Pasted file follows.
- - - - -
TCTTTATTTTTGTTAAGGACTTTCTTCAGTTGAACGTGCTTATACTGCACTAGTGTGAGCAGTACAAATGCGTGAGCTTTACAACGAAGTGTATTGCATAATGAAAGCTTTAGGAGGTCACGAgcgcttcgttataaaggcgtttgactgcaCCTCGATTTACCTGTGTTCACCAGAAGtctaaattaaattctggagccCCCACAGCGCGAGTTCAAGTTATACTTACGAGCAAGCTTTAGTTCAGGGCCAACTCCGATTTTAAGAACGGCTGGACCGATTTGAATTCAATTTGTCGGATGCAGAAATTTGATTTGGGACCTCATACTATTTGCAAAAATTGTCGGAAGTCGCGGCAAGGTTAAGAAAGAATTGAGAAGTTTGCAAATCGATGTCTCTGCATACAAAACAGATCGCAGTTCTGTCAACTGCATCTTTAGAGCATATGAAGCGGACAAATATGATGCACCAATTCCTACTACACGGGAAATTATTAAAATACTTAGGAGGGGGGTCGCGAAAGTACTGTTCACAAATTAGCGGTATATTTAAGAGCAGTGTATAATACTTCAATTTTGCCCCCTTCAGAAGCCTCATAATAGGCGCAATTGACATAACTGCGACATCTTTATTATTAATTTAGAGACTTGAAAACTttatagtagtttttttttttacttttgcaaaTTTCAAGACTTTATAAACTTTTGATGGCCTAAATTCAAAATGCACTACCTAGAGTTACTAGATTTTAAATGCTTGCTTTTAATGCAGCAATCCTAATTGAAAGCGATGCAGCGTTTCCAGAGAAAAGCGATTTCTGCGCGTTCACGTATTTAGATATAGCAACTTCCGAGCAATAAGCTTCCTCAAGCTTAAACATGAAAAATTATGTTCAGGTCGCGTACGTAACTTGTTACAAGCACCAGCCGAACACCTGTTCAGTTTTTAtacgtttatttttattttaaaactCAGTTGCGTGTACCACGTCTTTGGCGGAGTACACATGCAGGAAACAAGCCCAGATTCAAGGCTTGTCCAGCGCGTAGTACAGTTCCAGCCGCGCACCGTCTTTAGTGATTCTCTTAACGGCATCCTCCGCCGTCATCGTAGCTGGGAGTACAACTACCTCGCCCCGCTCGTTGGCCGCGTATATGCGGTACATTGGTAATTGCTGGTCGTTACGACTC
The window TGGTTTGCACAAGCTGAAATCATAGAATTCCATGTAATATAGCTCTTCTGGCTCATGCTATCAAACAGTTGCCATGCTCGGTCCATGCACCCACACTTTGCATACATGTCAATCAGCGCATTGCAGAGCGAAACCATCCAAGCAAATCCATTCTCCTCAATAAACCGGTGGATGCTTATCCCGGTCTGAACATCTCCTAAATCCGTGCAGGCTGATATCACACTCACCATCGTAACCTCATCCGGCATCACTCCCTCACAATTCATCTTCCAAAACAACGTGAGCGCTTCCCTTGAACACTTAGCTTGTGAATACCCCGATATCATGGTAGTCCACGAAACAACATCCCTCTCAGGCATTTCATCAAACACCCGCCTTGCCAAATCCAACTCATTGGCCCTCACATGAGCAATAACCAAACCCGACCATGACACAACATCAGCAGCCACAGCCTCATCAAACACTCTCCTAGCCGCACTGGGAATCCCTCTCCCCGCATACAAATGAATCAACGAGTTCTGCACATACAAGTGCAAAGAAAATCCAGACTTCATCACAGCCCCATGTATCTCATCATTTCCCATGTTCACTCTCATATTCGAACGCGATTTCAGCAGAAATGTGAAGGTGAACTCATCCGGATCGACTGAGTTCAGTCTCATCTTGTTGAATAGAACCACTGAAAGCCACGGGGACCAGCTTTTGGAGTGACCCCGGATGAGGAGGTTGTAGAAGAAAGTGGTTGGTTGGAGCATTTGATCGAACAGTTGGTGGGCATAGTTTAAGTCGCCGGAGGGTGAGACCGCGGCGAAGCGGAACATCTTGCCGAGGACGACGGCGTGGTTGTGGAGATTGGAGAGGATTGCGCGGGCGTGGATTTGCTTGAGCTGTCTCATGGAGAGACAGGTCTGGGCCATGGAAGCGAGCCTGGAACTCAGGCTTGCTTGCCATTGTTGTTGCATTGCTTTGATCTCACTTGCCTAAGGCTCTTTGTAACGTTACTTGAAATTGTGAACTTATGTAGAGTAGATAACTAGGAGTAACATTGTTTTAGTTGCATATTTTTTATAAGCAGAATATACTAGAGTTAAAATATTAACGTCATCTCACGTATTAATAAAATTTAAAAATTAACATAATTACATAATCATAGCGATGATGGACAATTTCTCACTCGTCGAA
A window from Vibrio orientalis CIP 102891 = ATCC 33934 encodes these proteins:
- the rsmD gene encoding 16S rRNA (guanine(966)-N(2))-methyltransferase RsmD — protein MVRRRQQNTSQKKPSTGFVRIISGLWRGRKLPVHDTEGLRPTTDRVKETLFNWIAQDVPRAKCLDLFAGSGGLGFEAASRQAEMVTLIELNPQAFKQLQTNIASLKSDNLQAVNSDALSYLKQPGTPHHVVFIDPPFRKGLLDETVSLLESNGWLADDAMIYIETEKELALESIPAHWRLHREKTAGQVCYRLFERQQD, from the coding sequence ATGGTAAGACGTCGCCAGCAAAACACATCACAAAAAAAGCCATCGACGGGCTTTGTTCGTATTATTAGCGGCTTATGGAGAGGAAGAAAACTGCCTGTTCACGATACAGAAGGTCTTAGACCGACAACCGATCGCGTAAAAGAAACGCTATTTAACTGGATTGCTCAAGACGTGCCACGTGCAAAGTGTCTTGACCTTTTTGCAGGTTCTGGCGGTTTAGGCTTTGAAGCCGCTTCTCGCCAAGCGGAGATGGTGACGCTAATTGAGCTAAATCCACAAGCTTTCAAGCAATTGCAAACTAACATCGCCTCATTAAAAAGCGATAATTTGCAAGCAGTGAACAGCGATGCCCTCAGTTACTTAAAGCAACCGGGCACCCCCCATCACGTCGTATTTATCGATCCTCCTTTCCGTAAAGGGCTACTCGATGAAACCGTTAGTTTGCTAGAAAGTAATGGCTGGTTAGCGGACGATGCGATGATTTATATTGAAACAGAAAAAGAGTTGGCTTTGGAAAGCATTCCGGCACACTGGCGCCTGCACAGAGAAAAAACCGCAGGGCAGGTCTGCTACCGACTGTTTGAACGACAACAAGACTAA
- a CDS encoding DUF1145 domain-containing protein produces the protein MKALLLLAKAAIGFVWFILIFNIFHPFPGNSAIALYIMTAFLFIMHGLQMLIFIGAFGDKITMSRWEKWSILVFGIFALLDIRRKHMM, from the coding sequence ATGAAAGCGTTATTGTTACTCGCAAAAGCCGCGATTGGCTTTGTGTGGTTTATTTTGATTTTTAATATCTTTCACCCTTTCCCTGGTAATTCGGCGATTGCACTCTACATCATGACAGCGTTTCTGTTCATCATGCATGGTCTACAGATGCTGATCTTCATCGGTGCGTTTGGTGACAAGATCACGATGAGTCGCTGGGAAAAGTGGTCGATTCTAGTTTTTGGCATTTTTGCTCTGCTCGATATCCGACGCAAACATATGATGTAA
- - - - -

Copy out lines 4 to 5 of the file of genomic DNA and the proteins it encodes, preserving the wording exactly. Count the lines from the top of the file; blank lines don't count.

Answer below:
- the rsmD gene encoding 16S rRNA (guanine(966)-N(2))-methyltransferase RsmD — protein MVRRRQQNTSQKKPSTGFVRIISGLWRGRKLPVHDTEGLRPTTDRVKETLFNWIAQDVPRAKCLDLFAGSGGLGFEAASRQAEMVTLIELNPQAFKQLQTNIASLKSDNLQAVNSDALSYLKQPGTPHHVVFIDPPFRKGLLDETVSLLESNGWLADDAMIYIETEKELALESIPAHWRLHREKTAGQVCYRLFERQQD, from the coding sequence ATGGTAAGACGTCGCCAGCAAAACACATCACAAAAAAAGCCATCGACGGGCTTTGTTCGTATTATTAGCGGCTTATGGAGAGGAAGAAAACTGCCTGTTCACGATACAGAAGGTCTTAGACCGACAACCGATCGCGTAAAAGAAACGCTATTTAACTGGATTGCTCAAGACGTGCCACGTGCAAAGTGTCTTGACCTTTTTGCAGGTTCTGGCGGTTTAGGCTTTGAAGCCGCTTCTCGCCAAGCGGAGATGGTGACGCTAATTGAGCTAAATCCACAAGCTTTCAAGCAATTGCAAACTAACATCGCCTCATTAAAAAGCGATAATTTGCAAGCAGTGAACAGCGATGCCCTCAGTTACTTAAAGCAACCGGGCACCCCCCATCACGTCGTATTTATCGATCCTCCTTTCCGTAAAGGGCTACTCGATGAAACCGTTAGTTTGCTAGAAAGTAATGGCTGGTTAGCGGACGATGCGATGATTTATATTGAAACAGAAAAAGAGTTGGCTTTGGAAAGCATTCCGGCACACTGGCGCCTGCACAGAGAAAAAACCGCAGGGCAGGTCTGCTACCGACTGTTTGAACGACAACAAGACTAA
- a CDS encoding DUF1145 domain-containing protein produces the protein MKALLLLAKAAIGFVWFILIFNIFHPFPGNSAIALYIMTAFLFIMHGLQMLIFIGAFGDKITMSRWEKWSILVFGIFALLDIRRKHMM, from the coding sequence ATGAAAGCGTTATTGTTACTCGCAAAAGCCGCGATTGGCTTTGTGTGGTTTATTTTGATTTTTAATATCTTTCACCCTTTCCCTGGTAATTCGGCGATTGCACTCTACATCATGACAGCGTTTCTGTTCATCATGCATGGTCTACAGATGCTGATCTTCATCGGTGCGTTTGGTGACAAGATCACGATGAGTCGCTGGGAAAAGTGGTCGATTCTAGTTTTTGGCATTTTTGCTCTGCTCGATATCCGACGCAAACATATGATGTAA